Previous designs for constant-deflection dies solved this problem with manifolds that had straight backlines, parallel to the die exit, but they did not provide the degree of flow streamlining available with a coathanger manifold. Melt flowing through such dies stood a greater chance of encountering hang-ups or dead spots that cause polymer degradation and retard purges for color change.

‘In designing the Contour Die, we started with a standard coathanger manifold and engineered the rest of the die around it,’ Ulcej said. ‘Since there is a pressure gradient across the width of the manifold from the center to the ends, we built in extra die-body thickness where the force was greater and did the reverse where there was less force. The result is a sculpted configuration that is smaller and tapered at the ends.’

In developing the new die, EDI employed sophisticated three-dimensional engineering software and computerized manufacturing systems, including a five-axis machining center. ‘These capabilities enabled us to turn die manufacturing upside-down,’ Ulcej said. ‘Instead of starting and ending with two steel rectangles because it is easier to build conventional dies that way, we had the freedom to design the die in a way that would optimize its performance.’

For more information: [email protected]

DuPont: High-performance film for food packaging

Friday, December 5th, 2003

Montorsi Francesco & Figli SpA, part of the Veronesi Group and an Italian leader in processed meat, has worked with DuPont Packaging & Industrial Polymers () to develop a new high-performance film for flow-packing AIA brand roasted turkey breast.

This new solution, which is also used by Montorsi to package other food specialities, relies on the proprietary features and performance of DuPont™ Surlyn brand resin. It offers maximum hygiene, an excellent secondary seal with perfect adhesion to the meat, a high barrier against gas, resistance to pasteurising temperatures, and excellent features in terms of brilliance and transparency.

The packaging film, which contains polyamide and EVOH, features a sealing coat made of a special zinc-based Surlyn resin, which has several particularly important properties for this specific application.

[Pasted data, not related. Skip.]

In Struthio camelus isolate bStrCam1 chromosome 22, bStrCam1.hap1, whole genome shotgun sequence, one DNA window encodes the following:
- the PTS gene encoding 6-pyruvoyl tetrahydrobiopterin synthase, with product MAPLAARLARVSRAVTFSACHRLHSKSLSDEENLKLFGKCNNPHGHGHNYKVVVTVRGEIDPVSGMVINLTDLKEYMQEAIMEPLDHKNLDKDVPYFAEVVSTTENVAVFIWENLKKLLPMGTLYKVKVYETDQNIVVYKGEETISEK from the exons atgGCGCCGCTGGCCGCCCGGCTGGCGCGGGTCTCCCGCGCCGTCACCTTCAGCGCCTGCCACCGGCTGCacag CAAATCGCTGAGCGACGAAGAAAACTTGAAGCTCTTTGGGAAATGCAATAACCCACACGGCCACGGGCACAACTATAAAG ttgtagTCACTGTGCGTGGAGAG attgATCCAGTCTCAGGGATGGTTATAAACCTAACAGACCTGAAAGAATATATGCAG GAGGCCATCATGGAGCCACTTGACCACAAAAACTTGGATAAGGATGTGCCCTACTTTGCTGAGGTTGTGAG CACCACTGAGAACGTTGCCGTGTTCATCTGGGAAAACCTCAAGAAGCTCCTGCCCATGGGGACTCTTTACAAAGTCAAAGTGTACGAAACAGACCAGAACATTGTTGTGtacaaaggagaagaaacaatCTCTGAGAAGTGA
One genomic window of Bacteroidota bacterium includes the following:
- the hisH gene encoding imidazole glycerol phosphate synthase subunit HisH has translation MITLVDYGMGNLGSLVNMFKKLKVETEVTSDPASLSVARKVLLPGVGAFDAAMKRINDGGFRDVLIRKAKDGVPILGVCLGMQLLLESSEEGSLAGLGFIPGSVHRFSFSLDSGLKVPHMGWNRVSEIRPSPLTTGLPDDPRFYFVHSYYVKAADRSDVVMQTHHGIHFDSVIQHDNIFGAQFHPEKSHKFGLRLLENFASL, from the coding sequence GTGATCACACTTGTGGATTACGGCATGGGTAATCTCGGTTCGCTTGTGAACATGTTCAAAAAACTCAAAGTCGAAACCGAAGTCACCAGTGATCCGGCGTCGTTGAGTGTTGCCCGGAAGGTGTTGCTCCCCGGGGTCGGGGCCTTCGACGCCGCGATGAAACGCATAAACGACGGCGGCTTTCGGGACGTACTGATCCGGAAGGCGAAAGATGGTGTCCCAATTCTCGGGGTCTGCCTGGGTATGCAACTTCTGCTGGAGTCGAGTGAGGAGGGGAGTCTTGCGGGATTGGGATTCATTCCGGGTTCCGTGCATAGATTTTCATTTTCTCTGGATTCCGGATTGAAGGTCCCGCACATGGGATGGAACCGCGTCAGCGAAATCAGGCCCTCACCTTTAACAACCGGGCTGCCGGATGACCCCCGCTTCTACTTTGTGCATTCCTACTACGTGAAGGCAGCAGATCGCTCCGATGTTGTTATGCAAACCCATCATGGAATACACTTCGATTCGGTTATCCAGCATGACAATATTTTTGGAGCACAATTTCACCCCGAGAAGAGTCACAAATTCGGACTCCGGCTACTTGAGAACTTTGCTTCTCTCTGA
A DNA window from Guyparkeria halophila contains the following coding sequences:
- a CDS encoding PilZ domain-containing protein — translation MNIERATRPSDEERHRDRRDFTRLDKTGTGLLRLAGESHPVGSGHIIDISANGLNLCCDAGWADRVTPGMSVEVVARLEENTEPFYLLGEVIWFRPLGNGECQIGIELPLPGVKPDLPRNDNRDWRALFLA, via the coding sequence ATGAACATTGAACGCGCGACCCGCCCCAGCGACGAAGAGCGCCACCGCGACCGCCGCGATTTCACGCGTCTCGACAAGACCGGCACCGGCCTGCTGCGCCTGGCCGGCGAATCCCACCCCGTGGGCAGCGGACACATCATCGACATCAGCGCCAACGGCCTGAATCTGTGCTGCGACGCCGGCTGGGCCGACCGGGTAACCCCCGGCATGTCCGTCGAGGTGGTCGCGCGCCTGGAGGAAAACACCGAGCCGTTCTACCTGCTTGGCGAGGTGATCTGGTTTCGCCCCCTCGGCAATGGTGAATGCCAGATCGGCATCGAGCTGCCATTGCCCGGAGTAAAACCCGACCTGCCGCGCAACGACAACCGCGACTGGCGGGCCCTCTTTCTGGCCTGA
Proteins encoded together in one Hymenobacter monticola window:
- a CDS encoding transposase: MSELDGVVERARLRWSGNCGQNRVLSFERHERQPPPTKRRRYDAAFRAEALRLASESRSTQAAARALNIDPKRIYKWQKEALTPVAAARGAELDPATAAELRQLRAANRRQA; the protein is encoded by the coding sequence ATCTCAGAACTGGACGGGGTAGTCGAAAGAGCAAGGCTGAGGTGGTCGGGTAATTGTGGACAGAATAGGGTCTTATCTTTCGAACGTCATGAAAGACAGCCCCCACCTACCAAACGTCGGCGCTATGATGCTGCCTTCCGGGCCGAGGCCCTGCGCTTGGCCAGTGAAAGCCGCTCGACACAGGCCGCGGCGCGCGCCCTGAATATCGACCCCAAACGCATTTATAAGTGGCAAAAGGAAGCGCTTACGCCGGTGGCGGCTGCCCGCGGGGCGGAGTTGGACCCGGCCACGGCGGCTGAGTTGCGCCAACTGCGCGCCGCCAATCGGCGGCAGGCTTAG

“We were looking for a packaging material that could offer the best possible performance in terms of secondary seal,” says Agnese Prete, head of packaging department at Montorsi. “In changing the type of packaging used for several of our products sold to delis and catering businesses, which we protected in the past using heat-shrink packaging, we sought a vacuum flow-pack that would adhere perfectly to the meat. We didn’t want the liquid that can ooze from the cooked meat to move about inside the package. The types of metallocene polyethylene we tested were unable to satisfy this requirement.”

“The film also had to be able to resist pasteurisation without any problems, a treatment that requires temperatures of up to 90 °C. Moreover, it also had to offer a high barrier to oxygen and, of course, be suitable for direct contact with food,” adds Prete. The key to the solution came from a film made with a zinc-based grade of DuPont Surlyn, which yields a packaging film that can be wrapped around the meat like a second skin.

The DuPont material has a high melting point and can stand pasteurisation temperatures without any problems. Moreover, it complies with the standards in force in the European Union and in the US for direct contact with food. Thanks to the use of polyamide and EVOH, this new film is thinner, yet offers the same shelf life as the packaging used previously.